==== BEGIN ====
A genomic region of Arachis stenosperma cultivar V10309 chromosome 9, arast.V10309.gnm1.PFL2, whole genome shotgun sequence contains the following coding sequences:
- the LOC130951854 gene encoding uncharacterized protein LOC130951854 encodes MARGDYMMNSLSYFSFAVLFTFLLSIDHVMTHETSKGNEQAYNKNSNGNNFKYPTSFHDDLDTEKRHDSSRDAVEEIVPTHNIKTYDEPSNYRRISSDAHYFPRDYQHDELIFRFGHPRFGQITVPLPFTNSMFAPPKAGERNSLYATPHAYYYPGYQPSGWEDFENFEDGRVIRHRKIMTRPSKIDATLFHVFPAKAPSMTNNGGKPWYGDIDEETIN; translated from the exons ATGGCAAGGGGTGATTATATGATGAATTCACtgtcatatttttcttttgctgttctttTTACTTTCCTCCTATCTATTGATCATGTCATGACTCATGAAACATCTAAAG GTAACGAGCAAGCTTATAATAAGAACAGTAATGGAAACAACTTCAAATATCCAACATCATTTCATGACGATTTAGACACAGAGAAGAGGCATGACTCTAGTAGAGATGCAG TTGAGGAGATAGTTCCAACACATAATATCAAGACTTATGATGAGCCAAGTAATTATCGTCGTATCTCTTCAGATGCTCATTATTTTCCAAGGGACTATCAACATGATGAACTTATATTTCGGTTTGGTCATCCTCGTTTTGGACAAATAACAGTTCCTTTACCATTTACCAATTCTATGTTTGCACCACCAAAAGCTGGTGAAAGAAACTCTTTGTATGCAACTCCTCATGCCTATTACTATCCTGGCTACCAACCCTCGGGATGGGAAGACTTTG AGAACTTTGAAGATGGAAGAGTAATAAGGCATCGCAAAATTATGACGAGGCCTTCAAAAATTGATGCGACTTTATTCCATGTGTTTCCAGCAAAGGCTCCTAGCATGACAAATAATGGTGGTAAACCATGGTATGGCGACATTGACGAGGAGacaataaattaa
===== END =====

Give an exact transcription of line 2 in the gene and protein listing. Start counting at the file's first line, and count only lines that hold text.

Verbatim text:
- the LOC130951854 gene encoding uncharacterized protein LOC130951854 encodes MARGDYMMNSLSYFSFAVLFTFLLSIDHVMTHETSKGNEQAYNKNSNGNNFKYPTSFHDDLDTEKRHDSSRDAVEEIVPTHNIKTYDEPSNYRRISSDAHYFPRDYQHDELIFRFGHPRFGQITVPLPFTNSMFAPPKAGERNSLYATPHAYYYPGYQPSGWEDFENFEDGRVIRHRKIMTRPSKIDATLFHVFPAKAPSMTNNGGKPWYGDIDEETIN; translated from the exons ATGGCAAGGGGTGATTATATGATGAATTCACtgtcatatttttcttttgctgttctttTTACTTTCCTCCTATCTATTGATCATGTCATGACTCATGAAACATCTAAAG GTAACGAGCAAGCTTATAATAAGAACAGTAATGGAAACAACTTCAAATATCCAACATCATTTCATGACGATTTAGACACAGAGAAGAGGCATGACTCTAGTAGAGATGCAG TTGAGGAGATAGTTCCAACACATAATATCAAGACTTATGATGAGCCAAGTAATTATCGTCGTATCTCTTCAGATGCTCATTATTTTCCAAGGGACTATCAACATGATGAACTTATATTTCGGTTTGGTCATCCTCGTTTTGGACAAATAACAGTTCCTTTACCATTTACCAATTCTATGTTTGCACCACCAAAAGCTGGTGAAAGAAACTCTTTGTATGCAACTCCTCATGCCTATTACTATCCTGGCTACCAACCCTCGGGATGGGAAGACTTTG AGAACTTTGAAGATGGAAGAGTAATAAGGCATCGCAAAATTATGACGAGGCCTTCAAAAATTGATGCGACTTTATTCCATGTGTTTCCAGCAAAGGCTCCTAGCATGACAAATAATGGTGGTAAACCATGGTATGGCGACATTGACGAGGAGacaataaattaa